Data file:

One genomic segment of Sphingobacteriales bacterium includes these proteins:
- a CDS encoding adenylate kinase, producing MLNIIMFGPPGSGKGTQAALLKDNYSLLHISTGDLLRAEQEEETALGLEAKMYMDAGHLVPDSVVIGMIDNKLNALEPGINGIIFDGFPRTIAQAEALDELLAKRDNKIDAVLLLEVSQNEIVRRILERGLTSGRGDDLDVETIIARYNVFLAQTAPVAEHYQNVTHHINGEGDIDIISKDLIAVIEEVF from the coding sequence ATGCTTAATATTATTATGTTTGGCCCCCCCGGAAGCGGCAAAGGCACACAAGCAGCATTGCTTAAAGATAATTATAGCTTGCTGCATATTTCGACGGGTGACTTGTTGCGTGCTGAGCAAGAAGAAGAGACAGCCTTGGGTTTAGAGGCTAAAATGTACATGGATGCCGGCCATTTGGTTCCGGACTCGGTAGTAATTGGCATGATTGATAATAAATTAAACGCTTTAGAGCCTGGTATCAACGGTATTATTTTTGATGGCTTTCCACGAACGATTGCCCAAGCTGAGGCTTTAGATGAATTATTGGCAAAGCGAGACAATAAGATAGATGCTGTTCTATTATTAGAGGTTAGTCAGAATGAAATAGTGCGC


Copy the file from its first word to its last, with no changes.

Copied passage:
One genomic segment of Sphingobacteriales bacterium includes these proteins:
- a CDS encoding adenylate kinase, producing MLNIIMFGPPGSGKGTQAALLKDNYSLLHISTGDLLRAEQEEETALGLEAKMYMDAGHLVPDSVVIGMIDNKLNALEPGINGIIFDGFPRTIAQAEALDELLAKRDNKIDAVLLLEVSQNEIVRRILERGLTSGRGDDLDVETIIARYNVFLAQTAPVAEHYQNVTHHINGEGDIDIISKDLIAVIEEVF from the coding sequence ATGCTTAATATTATTATGTTTGGCCCCCCCGGAAGCGGCAAAGGCACACAAGCAGCATTGCTTAAAGATAATTATAGCTTGCTGCATATTTCGACGGGTGACTTGTTGCGTGCTGAGCAAGAAGAAGAGACAGCCTTGGGTTTAGAGGCTAAAATGTACATGGATGCCGGCCATTTGGTTCCGGACTCGGTAGTAATTGGCATGATTGATAATAAATTAAACGCTTTAGAGCCTGGTATCAACGGTATTATTTTTGATGGCTTTCCACGAACGATTGCCCAAGCTGAGGCTTTAGATGAATTATTGGCAAAGCGAGACAATAAGATAGATGCTGTTCTATTATTAGAGGTTAGTCAGAATGAAATAGTGCGC